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For all the cold calculations in politics, for all the partisan loyalties, vote-trading and branding, it often comes down to overblown personalities.
Whether heroic or stubborn, principled or reckless, politicians at the highest level sometimes feed their considerable egos by going rogue.
What, for example, is Nancy Pelosi doing on a visit to Taiwan, which has now been essentially confirmed for Wednesday? She challenged the chairman of her own party – which makes Joe Biden look weak – and sparked what could be a military confrontation.
Even assuming that the Speaker of the House is a long-time Taiwan advocate, what will this confrontational tactic accomplish except put her center stage on the world stage?
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We already have Beijing, which views Taiwan as a breakaway province, saying it will treat Pelosi’s attempt to land a military plane as an invasion that must be repelled. The Chinese Communists are preparing to organize military exercises against Taiwan. It’s nothing less than a major diplomatic confrontation, all for a symbolic visit that brings nothing. But there’s something about Pelosi’s personality that compels him to shrug off criticism, despite some right-wing praise, and look for a spectacular landing to meet the island’s president in Taipei.
The same could be said of Joe Manchin, the conservative Democrat who has been vilified for months for refusing to budge on Biden’s $3.5 trillion Build Back Better plan or wave the filibuster to make it happen. pass a version. You have to be thick-skinned to resist that kind of pressure from your president and your party to single-handedly block the agenda that your people believed was transformational.
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The West Virginia senator said no so many times that reporters and everyone else gave up. But Manchin knows that his influence as vice president disappears on election day, when he turns into a pumpkin, as a reminder of a radical compromise. So, with a personality that drove everyone crazy, he greenlighted a $700 billion climate change bill, raising corporate taxes and supposedly lowering inflation.
But there’s another Democrat with a contrarian personality unsettling her party, and that’s Kyrsten Sinema. She clung to the filibuster even as she decimated any chance of codifying Roe v. Wade. The Arizona senator is the only person who could blow the Manchin deal, and she prolongs the drama while signaling concerns about a corporate loophole.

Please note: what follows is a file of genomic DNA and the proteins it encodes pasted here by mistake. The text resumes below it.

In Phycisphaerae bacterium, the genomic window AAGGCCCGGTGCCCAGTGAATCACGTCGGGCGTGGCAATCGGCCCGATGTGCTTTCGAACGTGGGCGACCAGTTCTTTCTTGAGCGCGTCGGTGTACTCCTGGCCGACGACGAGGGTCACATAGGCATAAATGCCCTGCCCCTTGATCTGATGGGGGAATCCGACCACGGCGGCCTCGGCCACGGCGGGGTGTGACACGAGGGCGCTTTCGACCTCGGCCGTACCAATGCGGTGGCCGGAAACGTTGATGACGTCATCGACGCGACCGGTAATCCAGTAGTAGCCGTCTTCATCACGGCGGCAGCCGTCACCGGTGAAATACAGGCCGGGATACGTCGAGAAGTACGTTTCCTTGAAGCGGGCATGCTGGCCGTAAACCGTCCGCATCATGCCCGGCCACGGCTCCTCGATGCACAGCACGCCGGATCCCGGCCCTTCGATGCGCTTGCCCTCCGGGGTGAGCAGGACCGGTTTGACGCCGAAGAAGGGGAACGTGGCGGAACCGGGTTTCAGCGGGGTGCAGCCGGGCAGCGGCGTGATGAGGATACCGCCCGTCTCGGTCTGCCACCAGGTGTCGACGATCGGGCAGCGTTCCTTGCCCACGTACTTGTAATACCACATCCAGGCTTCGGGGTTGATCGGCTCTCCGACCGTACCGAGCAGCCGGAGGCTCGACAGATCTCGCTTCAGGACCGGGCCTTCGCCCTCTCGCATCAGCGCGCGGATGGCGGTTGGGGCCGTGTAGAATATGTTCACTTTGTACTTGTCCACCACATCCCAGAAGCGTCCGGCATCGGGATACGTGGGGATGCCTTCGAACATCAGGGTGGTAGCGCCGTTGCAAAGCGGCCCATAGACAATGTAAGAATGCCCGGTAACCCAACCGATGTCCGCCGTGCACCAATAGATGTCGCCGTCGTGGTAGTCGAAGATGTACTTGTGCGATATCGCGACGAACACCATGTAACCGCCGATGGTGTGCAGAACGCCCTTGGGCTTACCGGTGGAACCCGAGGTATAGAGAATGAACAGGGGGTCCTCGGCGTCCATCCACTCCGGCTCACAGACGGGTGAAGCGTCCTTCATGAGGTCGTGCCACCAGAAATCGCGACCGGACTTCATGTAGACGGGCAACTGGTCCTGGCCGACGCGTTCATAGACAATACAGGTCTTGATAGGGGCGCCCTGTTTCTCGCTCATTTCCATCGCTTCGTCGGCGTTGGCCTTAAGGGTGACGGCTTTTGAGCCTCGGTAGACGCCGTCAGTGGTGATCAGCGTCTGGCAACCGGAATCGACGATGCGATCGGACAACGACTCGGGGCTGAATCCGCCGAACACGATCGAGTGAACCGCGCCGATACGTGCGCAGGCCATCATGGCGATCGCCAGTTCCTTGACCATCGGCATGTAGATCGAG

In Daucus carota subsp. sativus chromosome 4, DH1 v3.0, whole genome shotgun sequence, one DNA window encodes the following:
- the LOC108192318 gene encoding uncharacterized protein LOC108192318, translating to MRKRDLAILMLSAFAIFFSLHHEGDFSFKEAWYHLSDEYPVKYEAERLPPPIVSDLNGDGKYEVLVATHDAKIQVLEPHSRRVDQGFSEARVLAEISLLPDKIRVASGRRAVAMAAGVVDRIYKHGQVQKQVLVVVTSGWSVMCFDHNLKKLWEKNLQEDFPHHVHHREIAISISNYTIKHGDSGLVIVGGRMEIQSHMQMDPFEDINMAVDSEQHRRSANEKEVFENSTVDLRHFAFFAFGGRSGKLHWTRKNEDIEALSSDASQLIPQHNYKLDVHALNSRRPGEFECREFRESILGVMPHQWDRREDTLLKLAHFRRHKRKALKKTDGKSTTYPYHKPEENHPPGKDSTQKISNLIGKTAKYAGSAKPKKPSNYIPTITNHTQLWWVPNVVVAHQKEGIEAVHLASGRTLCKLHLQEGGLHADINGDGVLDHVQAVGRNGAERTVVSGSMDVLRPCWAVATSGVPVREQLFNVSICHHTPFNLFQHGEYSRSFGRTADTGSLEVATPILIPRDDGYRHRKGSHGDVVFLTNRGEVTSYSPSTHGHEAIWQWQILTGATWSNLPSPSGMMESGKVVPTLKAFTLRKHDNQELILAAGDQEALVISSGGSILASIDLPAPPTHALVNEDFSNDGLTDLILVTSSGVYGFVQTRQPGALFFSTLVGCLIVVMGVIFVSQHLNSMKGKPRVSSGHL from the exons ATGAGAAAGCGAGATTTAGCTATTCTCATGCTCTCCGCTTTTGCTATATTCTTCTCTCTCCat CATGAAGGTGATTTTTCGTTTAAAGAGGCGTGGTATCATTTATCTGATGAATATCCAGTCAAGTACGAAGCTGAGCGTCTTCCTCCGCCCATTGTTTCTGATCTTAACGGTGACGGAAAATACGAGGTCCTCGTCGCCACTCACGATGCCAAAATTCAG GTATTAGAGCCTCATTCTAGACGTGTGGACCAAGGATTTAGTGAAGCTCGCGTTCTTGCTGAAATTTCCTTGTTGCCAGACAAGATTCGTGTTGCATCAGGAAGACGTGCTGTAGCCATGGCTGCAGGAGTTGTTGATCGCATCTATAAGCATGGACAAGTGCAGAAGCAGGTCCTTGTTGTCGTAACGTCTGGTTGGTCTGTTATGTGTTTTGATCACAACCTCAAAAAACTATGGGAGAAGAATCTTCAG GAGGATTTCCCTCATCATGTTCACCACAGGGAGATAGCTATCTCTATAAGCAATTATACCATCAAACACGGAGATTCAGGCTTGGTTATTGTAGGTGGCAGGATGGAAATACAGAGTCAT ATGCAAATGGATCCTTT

Sinema also knows her superpower is ending in November — does she have the guts to dump the bill Biden is already celebrating as a victory?
Another obvious candidate for the overwhelming personality is Donald Trump. Throughout his presidency, advisers and confidants have told him you can’t do this: Meet Kim Jong Un without a deal, tweet cabinet members, buy Greenland, call the media the enemy of the people. . And he would continue to do so.
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But that same pugnacious approach hasn’t always served him well. By refusing to accept the 2020 election results, by refusing to intervene in the Capitol riot for 187 minutes, by continuing to hammer an unproven ‘stolen election’, Trump is ignoring the insistence of his former assistants and his current entourage. At the same time, he has convinced a significant number of Republicans that Biden is an illegitimate president, and his base loves his fighting spirit, even when the facts show him wrong.
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You could even argue that Joe Biden’s low-key personality — rooted in a simpler, slower era when bipartisan cooperation wasn’t seen as a sin — makes him the only president who would have had the patience to finally strike a deal. with Manchin. The president doesn’t push back much, does the boring dishes on Twitter, but it’s hard to imagine Elizabeth Warren or Bernie Sanders achieving that outcome — if in fact Sinema doesn’t pull the plug.
On paper, the policy often seems simple and straightforward. But it is the powerful personalities – who are convinced of their own self-righteousness – who, for better or for worse, change history.